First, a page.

What is Network Attached Storage (NAS)
10 September 2021
What is NAS Storage
Network Attached Storage (NAS) is, as the name suggests, storage that’s connected to your devices and systems over a network. NAS can be connected via a traditional LAN cable, via Wi-Fi or over the internet. NAS can function just like an external hard drive would, but even basic units can do so much more.
There are more mobile and networked devices than ever before, all creating , sharing and securing data and media with each other and the cloud. Then there are PCs and laptops, smart TVs and even IoT devices too. Data is becoming ever more portable and the need to share it easily and securely is something that every digital home needs. Storage in the form of an external HDD may not address the needs of a modern interconnected home anymore. A NAS can solve this - it is like a digital hub.
Why consider a NAS?
A NAS unit can serve as a powerful hub in a connected home, and it needn’t cost big dollars either. These days, modern NAS units are more like servers with fully functional operating systems more so than glorified hard drives. They can stream 4K media, manage surveillance, run scheduled backups, interact with the cloud, enable workplace collaboration and so much more. Yes, a NAS can share and store files too! We’ll cover some of the benefits, applications and key functionality of a NAS. There are many reasons to consider adding one to your home.
Types of NAS
There are several different categories and types of NAS. Broadly speaking, they can be divided up into consumer level, small-medium business (SMB) and enterprise level.
Enterprise level NAS lies outside the scope of this article, though if you’re thinking of datacenters, rack mounting and big budgets, you’d be right! SMB NAS functions much in the same way as a consumer NAS, though mostly for files and data, with remote access and backup functionality being key. They also tend to be more complicated with more redundancies, encryption support, more RAM and better CPUs in order to better handle the needs of multiple concurrent users. The pandemic and WFH culture is really elevating the need for remote working, sharing and collaboration capabilities.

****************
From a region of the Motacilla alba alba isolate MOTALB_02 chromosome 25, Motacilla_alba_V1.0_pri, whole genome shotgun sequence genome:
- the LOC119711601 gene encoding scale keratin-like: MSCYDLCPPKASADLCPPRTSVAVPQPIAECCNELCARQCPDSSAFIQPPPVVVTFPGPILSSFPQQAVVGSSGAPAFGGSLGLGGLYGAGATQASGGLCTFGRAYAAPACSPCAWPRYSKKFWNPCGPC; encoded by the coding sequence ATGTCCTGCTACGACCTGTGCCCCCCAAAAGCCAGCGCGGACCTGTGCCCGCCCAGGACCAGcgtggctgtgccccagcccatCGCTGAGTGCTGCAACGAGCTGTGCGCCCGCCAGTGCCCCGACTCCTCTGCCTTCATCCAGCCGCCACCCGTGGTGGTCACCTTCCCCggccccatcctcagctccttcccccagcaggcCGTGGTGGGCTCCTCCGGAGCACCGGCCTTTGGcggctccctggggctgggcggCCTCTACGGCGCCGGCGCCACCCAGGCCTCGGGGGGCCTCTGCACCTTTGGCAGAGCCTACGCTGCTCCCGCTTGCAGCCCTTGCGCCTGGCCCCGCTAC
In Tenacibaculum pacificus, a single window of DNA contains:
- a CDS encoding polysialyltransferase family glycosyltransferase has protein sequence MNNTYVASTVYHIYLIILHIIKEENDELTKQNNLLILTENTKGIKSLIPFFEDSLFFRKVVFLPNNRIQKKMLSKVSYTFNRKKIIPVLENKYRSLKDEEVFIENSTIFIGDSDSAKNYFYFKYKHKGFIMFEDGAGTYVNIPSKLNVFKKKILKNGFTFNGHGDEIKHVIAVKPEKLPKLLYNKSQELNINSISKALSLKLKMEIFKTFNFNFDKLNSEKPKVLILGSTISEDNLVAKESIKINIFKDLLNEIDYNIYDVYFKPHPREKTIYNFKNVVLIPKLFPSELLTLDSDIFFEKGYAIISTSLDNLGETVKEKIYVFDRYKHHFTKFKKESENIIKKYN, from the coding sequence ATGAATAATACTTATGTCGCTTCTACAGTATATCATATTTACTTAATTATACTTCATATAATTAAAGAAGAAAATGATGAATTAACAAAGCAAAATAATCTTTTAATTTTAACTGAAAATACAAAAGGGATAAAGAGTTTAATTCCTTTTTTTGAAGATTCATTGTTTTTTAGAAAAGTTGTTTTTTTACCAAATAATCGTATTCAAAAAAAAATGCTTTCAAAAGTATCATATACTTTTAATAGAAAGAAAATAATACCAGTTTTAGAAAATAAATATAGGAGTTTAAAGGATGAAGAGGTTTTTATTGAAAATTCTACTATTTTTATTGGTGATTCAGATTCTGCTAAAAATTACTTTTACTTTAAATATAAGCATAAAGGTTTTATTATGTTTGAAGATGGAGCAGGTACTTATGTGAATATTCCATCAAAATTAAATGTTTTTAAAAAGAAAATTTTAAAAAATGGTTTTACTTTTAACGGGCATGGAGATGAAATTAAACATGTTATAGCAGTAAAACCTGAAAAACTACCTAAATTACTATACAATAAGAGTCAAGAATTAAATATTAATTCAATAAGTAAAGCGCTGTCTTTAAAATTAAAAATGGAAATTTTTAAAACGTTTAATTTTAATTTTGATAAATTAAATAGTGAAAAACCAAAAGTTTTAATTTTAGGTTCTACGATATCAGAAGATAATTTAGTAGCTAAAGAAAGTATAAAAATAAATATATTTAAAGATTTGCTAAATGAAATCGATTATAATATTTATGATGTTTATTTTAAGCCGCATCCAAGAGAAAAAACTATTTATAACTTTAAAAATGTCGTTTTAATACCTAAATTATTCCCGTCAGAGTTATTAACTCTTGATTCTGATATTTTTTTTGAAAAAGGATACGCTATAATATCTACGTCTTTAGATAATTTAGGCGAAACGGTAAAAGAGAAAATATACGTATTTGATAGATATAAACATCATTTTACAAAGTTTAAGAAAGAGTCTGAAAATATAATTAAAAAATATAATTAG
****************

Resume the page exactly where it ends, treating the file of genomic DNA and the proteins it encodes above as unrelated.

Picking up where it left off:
Consumer level NAS can do a bit of everything, even many of the business oriented functions of much more expensive units including remote access and collaboration. But they tend to be used more in a home scenario where users treat the NAS much like a remote external hard drive.
There’s a lot more to it though. When evaluating a NAS to buy, you’ll need to consider the following.
• Primary usage --- What do you plan to do with your NAS?
• Capacity --- Large video files take up a lot of space. How much storage do you need?
• Performance --- Transcoding requires a powerful CPU. Do you need more RAM as well?
• Connectivity --- Gigabit Ethernet may bottleneck a NAS depending on your required tasks. Consider 2.5G or faster, or even Wi-Fi if you need a wireless connection.
• Security --- The last thing you want is your sensitive data to be compromised.
Once you’ve given these considerations some thought, the next step is considering the right drives to populate your NAS unit with.
Choosing the right drives for your NAS
Most NAS will accept either mechanical hard drives or SSDs. Some higher-end NAS units can make use of an SSD as a cache. The expense of high-capacity SSDs tends to rule them out of consumer level NAS, though that’s changing gradually. SSDs typically generate less heat and use less power - at least SATA based 2.5” SSDs. And of course, they’re silent. But, the speed advantages of an SSD are often bottlenecked by the network connection. A NAS featuring 10GbE (10 Gigabit Ethernet) + the associated infrastructure remains expensive.
It’s advisable to purchase NAS optimised drives like the Seagate IronWolf or WD Red series. NAS drives are optimised in a few different ways. They’re designed for continuous use, with anti-vibration features and higher tolerances. They offer greater reliability and MTBF ratings. They have NAS optimised firmware, notably for RAID use. Regular hard drives are better suited to single user applications whereas a NAS drive can often have several users accessing NAS drives at the same time.
Don’t forget that many NAS units allow you to upgrade, even without any downtime! Vendors such as Synology and QNAP offer expansion devices so you can add capacity. There’s also the option to plug an external drive via USB for additional functionality and backup capability. Yes, there’s a lot to consider!
What about RAID?
RAID, or Redundant Array of Independent Disks is a way to use multiple disks to either increase performance, add capacity or increase fault tolerance. Here is a simple table that explains the various RAID levels.